Mahen Chanmugam

Art descends from the roots of inspiration and inspiration builds from the atoms of spirituality. Despite modern influences, Mahen is distant from societal ideologies and attempts to communicate through spiritual themes and religious elements. The two disciplines of art and spirituality have impacted and influenced each other throughout history and carries strongly into the contemporary age. Cover personality for this edition, Mahen Chanmugam’s works of art embody the language of spirit and religion in his collections of work, ‘Ganeshism’ which consist of his interpretations of Vedic practices of humankind.

Ganeshism, is a collaboration between the streams of distinctive practice, a system, philosophy and artistic movement – minus the political ideologies. For more than one fourth of a century, Ganeshism has been a patient study of Ganesha’s iconography and symbolism. Revolving around an ancient Vedic philosophy of self-realization. Mahen Chanmugam’s paintings have been exhibited at several solo exhibitions in Singapore and Sri Lanka. The artist including varying components of surfaces such as antique door panels and industrial packaging materials. In conversation with ARTRA, Mahen reveals his perspective on the practices of Lord Ganesh and the expression of the idea that the divinity or spiritual awakening is found within one’s self.

Q | How did your journey in contemporary art & religion begin?

A | I have no formal training in art, I knew what I wanted to do from the time I was a kid. At 17, I started working as an illustrator in design. I went up the ranks and started air brush illustration, a very slick, smooth type of illustration and I became a professional illustrator. My art progressed as an illustrator but through it all I was painting, and having shows in between, every few years. I’ve been doing this for about 28 years now – single subject art, although I’ve studied a little bit of figure studying, this has been my core work. I started originally a long time ago while I was running my brand development business in Singapore. For me, religions were the oldest brands; they had brand identity systems, and that’s how I got into it in the first place. It was like a case study for me. Each religion has its own guidelines and identity systems. My concept of spirituality has changed since, when I talk about the microcosm and macrocosm of life, it’s all the same – we’re all made up of the same energy; we’re just a bunch of atoms put together and there’s nothing different between you and me. What I’d like my art to do is to allow people to see it in another way.

Q | Why have you used Lord Ganesh as the sole subject of your collections?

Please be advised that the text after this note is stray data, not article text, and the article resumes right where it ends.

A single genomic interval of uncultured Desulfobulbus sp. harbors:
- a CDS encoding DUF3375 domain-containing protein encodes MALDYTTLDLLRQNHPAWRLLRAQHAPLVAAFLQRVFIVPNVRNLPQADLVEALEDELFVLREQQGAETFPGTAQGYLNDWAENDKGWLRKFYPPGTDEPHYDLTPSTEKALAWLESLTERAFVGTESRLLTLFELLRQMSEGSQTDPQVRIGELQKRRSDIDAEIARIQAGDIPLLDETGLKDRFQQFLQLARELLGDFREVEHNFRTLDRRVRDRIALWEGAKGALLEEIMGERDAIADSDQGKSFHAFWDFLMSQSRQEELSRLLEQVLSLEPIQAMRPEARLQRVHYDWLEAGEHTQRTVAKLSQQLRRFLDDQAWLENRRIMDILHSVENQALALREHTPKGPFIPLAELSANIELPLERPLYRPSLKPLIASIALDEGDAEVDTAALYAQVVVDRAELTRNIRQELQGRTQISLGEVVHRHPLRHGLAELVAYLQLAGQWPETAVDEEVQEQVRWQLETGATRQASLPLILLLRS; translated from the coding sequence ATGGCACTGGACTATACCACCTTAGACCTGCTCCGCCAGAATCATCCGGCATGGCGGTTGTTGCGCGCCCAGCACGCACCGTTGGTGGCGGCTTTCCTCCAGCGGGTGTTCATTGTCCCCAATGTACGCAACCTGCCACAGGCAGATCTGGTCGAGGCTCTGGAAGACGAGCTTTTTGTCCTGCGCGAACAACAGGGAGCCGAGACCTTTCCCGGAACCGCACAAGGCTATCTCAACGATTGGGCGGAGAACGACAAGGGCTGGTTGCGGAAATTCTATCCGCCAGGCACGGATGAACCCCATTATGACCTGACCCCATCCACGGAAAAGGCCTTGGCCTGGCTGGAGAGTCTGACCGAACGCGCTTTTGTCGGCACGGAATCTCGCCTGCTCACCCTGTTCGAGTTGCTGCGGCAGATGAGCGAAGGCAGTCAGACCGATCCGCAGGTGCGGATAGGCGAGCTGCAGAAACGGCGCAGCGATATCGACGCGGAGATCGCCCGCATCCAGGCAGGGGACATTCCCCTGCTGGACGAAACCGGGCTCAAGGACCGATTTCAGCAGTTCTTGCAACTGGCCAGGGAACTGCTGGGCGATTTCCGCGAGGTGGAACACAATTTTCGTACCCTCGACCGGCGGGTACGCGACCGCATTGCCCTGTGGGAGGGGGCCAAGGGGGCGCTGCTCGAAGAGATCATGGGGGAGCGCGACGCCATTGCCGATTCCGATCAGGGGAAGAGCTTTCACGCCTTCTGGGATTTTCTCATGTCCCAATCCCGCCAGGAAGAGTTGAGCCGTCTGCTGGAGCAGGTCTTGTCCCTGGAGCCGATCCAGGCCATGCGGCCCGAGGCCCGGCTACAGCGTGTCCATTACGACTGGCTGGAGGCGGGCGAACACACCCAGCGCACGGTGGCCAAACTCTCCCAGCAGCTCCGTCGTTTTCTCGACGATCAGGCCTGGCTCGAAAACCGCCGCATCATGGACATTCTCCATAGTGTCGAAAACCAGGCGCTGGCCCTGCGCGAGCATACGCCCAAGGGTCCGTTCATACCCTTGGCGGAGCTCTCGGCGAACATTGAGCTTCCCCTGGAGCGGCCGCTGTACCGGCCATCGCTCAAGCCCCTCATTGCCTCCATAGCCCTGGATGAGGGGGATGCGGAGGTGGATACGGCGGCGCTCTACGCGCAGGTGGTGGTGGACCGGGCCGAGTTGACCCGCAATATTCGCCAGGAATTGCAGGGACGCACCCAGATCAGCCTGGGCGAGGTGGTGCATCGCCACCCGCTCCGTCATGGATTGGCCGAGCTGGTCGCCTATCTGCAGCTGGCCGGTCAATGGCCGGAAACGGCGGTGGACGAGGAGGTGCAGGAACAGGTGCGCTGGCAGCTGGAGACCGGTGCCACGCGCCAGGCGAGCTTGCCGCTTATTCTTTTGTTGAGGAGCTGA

A | With Lord Ganesh there’s a lot of flexibility. He’s allowed to be represented in many ways, unlike Shiva and Vishnu. In terms of spirituality for me, my message is to get people to understand it as something else. Over the years, the form of Lord Ganesh has become very special to me. When I close my eyes to meditate, it is the face of Lord Ganesh that comes. It was meant to be something, to explain something.

Q | As an artist, what do you hope to evoke through your work for others?

A | On a personal level, the work for me is like a spiritual practice. Every day that I paint, it’s very gratifying for me, it has changed me. I believe in my art and my energy, my chi, and it goes into my painting. It’s a projection of a lot of things of everything positive. I always hope when people look at my paintings, it has an influence and effect on them which they might not understand but is very soothing and calming and make them think about things and perhaps look at life differently unlike the modern, commercial way we see things. I gave up my job to do this. I sacrificed that to pursue this and see where it takes, not just my art but my personal journey as well.

Q | With relation to your work, we see a lot of  interaction between Ganeshism and a human form. What is the significance of the latter in this context?

A | It’s just that I feel the reflection that after immersing myself in this for so long, those teachings have been embedded in me. I have become a different person over the years painting and understanding. I’d like it to happen to other people too so the human form is a reflection of that desire.

Q | Can you tell us about the painting ‘Dance of Creation VI’?

A | The mouse is desire and ego and it’s always at the feet. We can’t have spirituality, if our ego is going to climb up onto our shoulder. The next thing is the dance, which is supposed to be the Dance of Creation. At a sub-atomic level, there’s actually a dance going on. The electromagnetic charges around every cell and atom is actually a dance of creation and destruction. I believe in the cyclic nature of creation and destruction. At a cosmic level, it happens all the time and the Vedic Rishis have known this for a long time; what we’d like to know is how they knew this, how did they understand this. I think it’s through meditation and inward reflection.

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3rd September, 2019 Visual Art | Paintings

Price | $ 4.00

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